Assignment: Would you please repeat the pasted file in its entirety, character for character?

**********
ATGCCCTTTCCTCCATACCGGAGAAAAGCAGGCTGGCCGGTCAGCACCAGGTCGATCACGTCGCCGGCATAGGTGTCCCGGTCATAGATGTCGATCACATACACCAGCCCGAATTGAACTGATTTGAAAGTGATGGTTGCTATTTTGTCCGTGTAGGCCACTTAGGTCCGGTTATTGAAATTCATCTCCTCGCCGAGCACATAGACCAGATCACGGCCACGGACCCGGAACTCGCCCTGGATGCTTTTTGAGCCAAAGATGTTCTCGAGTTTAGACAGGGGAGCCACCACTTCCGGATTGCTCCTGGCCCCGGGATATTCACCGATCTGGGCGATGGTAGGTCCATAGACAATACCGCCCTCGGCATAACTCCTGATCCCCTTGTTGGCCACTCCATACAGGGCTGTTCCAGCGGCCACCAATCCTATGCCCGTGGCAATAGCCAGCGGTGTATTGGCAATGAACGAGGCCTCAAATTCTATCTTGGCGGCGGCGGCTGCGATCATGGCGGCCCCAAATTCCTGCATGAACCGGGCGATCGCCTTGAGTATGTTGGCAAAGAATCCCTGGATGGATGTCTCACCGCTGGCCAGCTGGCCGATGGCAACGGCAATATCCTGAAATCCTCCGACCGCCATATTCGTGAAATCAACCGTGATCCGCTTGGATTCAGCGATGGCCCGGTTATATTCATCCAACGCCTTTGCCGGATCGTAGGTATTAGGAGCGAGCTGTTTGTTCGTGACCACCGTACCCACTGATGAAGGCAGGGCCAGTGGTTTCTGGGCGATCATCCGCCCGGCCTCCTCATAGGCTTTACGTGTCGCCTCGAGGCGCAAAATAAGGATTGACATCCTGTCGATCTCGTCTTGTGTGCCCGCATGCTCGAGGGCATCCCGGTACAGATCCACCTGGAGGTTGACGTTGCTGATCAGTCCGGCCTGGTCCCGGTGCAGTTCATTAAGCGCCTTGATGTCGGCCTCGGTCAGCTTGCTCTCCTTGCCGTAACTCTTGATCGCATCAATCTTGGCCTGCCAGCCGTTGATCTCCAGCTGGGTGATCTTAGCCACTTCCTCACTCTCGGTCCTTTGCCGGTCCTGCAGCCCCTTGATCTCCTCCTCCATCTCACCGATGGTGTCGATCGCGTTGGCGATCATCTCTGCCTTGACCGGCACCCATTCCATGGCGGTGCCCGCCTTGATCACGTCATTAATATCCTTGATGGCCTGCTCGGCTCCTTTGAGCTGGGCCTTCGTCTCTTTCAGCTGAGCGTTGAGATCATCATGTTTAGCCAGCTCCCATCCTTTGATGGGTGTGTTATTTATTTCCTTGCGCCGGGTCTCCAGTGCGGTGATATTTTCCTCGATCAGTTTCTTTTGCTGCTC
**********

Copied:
ATGCCCTTTCCTCCATACCGGAGAAAAGCAGGCTGGCCGGTCAGCACCAGGTCGATCACGTCGCCGGCATAGGTGTCCCGGTCATAGATGTCGATCACATACACCAGCCCGAATTGAACTGATTTGAAAGTGATGGTTGCTATTTTGTCCGTGTAGGCCACTTAGGTCCGGTTATTGAAATTCATCTCCTCGCCGAGCACATAGACCAGATCACGGCCACGGACCCGGAACTCGCCCTGGATGCTTTTTGAGCCAAAGATGTTCTCGAGTTTAGACAGGGGAGCCACCACTTCCGGATTGCTCCTGGCCCCGGGATATTCACCGATCTGGGCGATGGTAGGTCCATAGACAATACCGCCCTCGGCATAACTCCTGATCCCCTTGTTGGCCACTCCATACAGGGCTGTTCCAGCGGCCACCAATCCTATGCCCGTGGCAATAGCCAGCGGTGTATTGGCAATGAACGAGGCCTCAAATTCTATCTTGGCGGCGGCGGCTGCGATCATGGCGGCCCCAAATTCCTGCATGAACCGGGCGATCGCCTTGAGTATGTTGGCAAAGAATCCCTGGATGGATGTCTCACCGCTGGCCAGCTGGCCGATGGCAACGGCAATATCCTGAAATCCTCCGACCGCCATATTCGTGAAATCAACCGTGATCCGCTTGGATTCAGCGATGGCCCGGTTATATTCATCCAACGCCTTTGCCGGATCGTAGGTATTAGGAGCGAGCTGTTTGTTCGTGACCACCGTACCCACTGATGAAGGCAGGGCCAGTGGTTTCTGGGCGATCATCCGCCCGGCCTCCTCATAGGCTTTACGTGTCGCCTCGAGGCGCAAAATAAGGATTGACATCCTGTCGATCTCGTCTTGTGTGCCCGCATGCTCGAGGGCATCCCGGTACAGATCCACCTGGAGGTTGACGTTGCTGATCAGTCCGGCCTGGTCCCGGTGCAGTTCATTAAGCGCCTTGATGTCGGCCTCGGTCAGCTTGCTCTCCTTGCCGTAACTCTTGATCGCATCAATCTTGGCCTGCCAGCCGTTGATCTCCAGCTGGGTGATCTTAGCCACTTCCTCACTCTCGGTCCTTTGCCGGTCCTGCAGCCCCTTGATCTCCTCCTCCATCTCACCGATGGTGTCGATCGCGTTGGCGATCATCTCTGCCTTGACCGGCACCCATTCCATGGCGGTGCCCGCCTTGATCACGTCATTAATATCCTTGATGGCCTGCTCGGCTCCTTTGAGCTGGGCCTTCGTCTCTTTCAGCTGAGCGTTGAGATCATCATGTTTAGCCAGCTCCCATCCTTTGATGGGTGTGTTATTTATTTCCTTGCGCCGGGTCTCCAGTGCGGTGATATTTTCCTCGATCAGTTTCTTTTGCTGCTC